'......mortgage under the Transfer of Property Act is a transfer of an interest in the land mortgaged, and not a mere contract. It therefore follows that no sooner a valid mortgage deed is registered, an interest in the property mortgaged, in the absence of anv contract to the contrary, vests in the mortgagees notwithstanding the fact that the mortgage money has not been paid by the mortgagee to the mortgagor. The mere nonpayment of the mortgage money cannot have the effect of rendering the mortgage invalid.' Sulaiman J. in Dip Narain Singh v. Nageshar Prasad. : AIR1930All1 observed that once a document transferring immovable property has been registered the transaction passes out of the domain of a mere contract and into one of a conveyance. Such a completed transaction is governed by the provisions of the Transfer of Property Act and so much of the Contract Act as is applicable thereto.

6. The argument that because the amount was not advanced by the State to the Company, the mortgage was void or ineffective therefore cannot be accepted.'

The above observations are no doubt made by the Supreme Court in a case where the mortgagor contended that the document was void on account of the mortgagee's failure to advance the consideration and therefore no sort of liability arose by the breach of any of the obligations in respect of sale of certain goods referred to in the mortgage deed. That however does not make any distinction. What has been stated by the Supreme Court in approval of the observations of Farran, C. J. should be now taken as well settled. In view of the above the mortgage in this case being a completed transaction, the plaintiff cannot file a suit for declaration that the same is void on the ground that it is not supported by consideration. This however does not Prevent the mortgagor, when a suit is filed against him by the mortgagee for the recovery of the amount under the deed, to plead that no amount is due to the mortgagee. Similarly it is also open to the mortgagor to file a suit for redemption of the mortgage with the plea that no amount having been advanced by the mortgagee, no amount would be payable to the mortgagee and request the court to make a decree as provided in the Code of Civil Procedure directing the redemption of the mortgage without any obligation on the part of the mortgagor, to pay any money at all under the decree to the mortgagee.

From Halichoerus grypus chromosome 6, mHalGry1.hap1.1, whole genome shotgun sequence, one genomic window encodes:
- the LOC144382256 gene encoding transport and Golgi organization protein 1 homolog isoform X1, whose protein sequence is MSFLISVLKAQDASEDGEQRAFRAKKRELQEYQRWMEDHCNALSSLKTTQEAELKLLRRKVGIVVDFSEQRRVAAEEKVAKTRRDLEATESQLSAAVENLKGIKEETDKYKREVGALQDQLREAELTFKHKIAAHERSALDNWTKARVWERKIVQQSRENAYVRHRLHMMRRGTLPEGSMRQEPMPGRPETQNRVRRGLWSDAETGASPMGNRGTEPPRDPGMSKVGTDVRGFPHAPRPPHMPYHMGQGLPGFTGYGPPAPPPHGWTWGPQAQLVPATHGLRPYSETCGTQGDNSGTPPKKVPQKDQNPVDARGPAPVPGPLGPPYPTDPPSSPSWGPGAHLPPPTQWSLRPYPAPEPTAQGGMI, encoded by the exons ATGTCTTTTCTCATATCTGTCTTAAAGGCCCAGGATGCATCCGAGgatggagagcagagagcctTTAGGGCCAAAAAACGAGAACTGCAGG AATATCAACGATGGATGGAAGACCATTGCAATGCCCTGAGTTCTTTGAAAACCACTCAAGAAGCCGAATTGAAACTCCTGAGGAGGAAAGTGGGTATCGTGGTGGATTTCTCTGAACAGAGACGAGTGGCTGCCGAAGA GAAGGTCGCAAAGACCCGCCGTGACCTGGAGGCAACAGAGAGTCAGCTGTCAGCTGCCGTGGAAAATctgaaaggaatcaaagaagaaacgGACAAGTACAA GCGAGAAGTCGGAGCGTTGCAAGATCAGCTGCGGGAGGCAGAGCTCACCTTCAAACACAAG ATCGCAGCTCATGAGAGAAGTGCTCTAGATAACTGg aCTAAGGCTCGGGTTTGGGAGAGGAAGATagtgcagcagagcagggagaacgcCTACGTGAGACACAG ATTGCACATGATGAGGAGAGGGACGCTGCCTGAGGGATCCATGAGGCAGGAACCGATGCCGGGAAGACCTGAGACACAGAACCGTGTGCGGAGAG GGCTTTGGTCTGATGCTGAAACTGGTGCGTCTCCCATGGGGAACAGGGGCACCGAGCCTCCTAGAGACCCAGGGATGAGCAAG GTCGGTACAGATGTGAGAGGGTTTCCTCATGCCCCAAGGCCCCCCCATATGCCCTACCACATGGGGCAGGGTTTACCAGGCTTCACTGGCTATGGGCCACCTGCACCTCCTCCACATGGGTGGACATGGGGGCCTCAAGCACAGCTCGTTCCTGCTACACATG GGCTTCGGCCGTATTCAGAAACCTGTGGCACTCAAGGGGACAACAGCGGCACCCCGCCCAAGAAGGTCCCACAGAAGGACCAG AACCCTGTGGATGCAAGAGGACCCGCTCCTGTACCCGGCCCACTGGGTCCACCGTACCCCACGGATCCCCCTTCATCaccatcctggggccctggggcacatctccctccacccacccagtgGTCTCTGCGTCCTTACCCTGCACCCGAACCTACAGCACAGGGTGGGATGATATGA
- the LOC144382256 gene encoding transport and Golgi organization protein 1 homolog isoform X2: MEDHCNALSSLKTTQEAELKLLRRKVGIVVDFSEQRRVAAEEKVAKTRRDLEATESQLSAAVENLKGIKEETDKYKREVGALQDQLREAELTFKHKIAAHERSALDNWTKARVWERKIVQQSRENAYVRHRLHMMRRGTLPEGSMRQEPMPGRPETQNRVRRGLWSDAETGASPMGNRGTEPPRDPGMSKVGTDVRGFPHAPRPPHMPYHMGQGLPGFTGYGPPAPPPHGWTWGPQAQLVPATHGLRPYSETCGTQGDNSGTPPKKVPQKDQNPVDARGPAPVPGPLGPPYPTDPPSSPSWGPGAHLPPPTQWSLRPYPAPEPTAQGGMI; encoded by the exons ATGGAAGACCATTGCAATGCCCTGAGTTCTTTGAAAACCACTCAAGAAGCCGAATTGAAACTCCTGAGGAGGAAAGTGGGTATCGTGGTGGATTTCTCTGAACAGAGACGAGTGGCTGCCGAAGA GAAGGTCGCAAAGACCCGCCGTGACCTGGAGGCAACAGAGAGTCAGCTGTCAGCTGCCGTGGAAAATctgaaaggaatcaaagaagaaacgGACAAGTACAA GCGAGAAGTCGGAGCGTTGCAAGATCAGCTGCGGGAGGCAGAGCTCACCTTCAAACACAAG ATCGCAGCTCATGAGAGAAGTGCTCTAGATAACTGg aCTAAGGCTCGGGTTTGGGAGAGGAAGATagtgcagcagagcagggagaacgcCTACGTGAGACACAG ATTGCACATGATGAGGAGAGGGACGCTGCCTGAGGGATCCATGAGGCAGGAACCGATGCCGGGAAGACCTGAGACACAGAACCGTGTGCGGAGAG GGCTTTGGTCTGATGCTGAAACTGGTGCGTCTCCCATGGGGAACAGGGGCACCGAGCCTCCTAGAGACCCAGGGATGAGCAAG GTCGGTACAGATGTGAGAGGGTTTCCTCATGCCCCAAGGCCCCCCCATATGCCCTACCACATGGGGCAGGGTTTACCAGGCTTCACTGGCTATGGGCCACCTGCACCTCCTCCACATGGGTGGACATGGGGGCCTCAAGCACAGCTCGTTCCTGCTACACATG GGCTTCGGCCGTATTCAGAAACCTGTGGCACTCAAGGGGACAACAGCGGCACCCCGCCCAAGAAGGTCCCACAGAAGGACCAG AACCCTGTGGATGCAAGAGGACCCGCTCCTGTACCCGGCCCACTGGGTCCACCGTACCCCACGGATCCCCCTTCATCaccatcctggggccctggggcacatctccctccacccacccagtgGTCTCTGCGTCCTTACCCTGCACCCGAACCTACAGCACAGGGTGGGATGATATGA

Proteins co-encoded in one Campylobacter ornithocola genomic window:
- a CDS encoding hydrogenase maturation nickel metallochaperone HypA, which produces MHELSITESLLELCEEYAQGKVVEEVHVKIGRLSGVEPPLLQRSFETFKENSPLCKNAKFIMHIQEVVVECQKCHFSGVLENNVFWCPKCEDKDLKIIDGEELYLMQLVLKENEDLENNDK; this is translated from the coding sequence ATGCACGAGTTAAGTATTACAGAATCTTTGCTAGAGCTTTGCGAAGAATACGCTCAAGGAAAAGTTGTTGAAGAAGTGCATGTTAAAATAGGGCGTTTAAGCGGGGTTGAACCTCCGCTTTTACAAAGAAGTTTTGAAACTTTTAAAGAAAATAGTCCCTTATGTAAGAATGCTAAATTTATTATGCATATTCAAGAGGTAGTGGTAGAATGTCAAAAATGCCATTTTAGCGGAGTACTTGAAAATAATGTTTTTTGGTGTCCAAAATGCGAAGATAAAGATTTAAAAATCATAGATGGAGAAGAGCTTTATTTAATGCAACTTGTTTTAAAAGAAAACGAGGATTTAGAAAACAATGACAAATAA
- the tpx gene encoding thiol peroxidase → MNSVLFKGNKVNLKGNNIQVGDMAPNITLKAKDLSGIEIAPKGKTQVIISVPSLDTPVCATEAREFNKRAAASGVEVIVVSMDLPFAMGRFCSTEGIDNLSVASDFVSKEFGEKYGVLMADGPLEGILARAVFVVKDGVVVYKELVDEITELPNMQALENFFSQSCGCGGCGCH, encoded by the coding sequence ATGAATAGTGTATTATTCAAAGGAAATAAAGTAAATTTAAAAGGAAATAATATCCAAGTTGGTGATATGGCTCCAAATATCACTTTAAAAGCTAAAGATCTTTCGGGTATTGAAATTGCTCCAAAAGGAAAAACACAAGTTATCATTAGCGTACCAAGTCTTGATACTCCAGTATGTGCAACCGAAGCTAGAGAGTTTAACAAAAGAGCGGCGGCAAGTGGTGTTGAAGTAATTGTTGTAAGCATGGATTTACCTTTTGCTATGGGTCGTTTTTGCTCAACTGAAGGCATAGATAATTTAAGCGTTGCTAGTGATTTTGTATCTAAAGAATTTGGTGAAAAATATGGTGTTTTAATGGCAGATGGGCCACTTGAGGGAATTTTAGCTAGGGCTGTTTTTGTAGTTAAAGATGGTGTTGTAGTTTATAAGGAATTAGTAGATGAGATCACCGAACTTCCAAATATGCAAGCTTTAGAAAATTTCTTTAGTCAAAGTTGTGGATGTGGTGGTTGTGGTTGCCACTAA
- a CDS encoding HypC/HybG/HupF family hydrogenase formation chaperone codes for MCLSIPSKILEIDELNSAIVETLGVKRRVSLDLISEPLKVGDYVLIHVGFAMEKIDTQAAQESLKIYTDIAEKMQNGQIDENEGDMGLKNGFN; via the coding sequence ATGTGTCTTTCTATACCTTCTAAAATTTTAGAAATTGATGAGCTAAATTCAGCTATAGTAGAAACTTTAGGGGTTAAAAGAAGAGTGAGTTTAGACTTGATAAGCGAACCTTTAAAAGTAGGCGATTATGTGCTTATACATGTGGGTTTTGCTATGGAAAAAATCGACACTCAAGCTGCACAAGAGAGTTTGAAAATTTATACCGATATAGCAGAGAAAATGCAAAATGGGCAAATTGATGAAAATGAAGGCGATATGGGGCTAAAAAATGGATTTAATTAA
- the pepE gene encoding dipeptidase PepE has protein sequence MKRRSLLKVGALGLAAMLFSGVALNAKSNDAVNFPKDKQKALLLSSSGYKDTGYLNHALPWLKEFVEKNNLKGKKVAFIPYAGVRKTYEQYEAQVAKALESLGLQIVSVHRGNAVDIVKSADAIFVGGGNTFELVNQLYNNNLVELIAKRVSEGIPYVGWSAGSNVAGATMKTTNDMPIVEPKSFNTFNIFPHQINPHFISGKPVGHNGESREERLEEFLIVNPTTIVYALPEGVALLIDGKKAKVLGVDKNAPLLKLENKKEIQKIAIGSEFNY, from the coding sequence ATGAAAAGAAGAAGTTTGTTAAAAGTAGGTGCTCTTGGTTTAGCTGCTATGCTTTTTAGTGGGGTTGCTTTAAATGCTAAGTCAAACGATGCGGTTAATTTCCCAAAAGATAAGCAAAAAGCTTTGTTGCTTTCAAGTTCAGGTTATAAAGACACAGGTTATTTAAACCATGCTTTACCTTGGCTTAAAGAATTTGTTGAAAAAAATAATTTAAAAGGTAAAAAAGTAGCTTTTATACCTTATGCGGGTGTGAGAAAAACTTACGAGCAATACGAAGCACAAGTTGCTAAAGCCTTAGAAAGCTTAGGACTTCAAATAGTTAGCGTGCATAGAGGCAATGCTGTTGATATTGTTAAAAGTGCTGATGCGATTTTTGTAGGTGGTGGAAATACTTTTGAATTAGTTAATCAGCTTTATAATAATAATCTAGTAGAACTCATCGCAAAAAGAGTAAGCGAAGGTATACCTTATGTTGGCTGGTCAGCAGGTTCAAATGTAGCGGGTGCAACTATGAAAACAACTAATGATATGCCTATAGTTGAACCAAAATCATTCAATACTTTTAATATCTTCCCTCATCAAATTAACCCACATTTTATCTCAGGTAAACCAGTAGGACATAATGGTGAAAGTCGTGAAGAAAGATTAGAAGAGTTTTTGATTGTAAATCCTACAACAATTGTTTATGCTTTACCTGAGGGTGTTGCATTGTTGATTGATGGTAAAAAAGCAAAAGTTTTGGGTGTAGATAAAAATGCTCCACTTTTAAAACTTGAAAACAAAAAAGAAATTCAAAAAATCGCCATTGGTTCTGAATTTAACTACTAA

5. In the view I have taken, it is unnecessary to go into the question whether the document is supported by consideration or not. It is no doubt true that the courts below have come to the conclusion that the document is not supported by consideration. That finding is set aside and the Question is left open to be agitated by the parties whenever occasion arises.

6. In the result, the judgment and decree passed by the courts below are set aside and the suit filed by the plaintiff is dismissed.

7. In the circumstances of the case, parties will bear their own costs in all the three courts.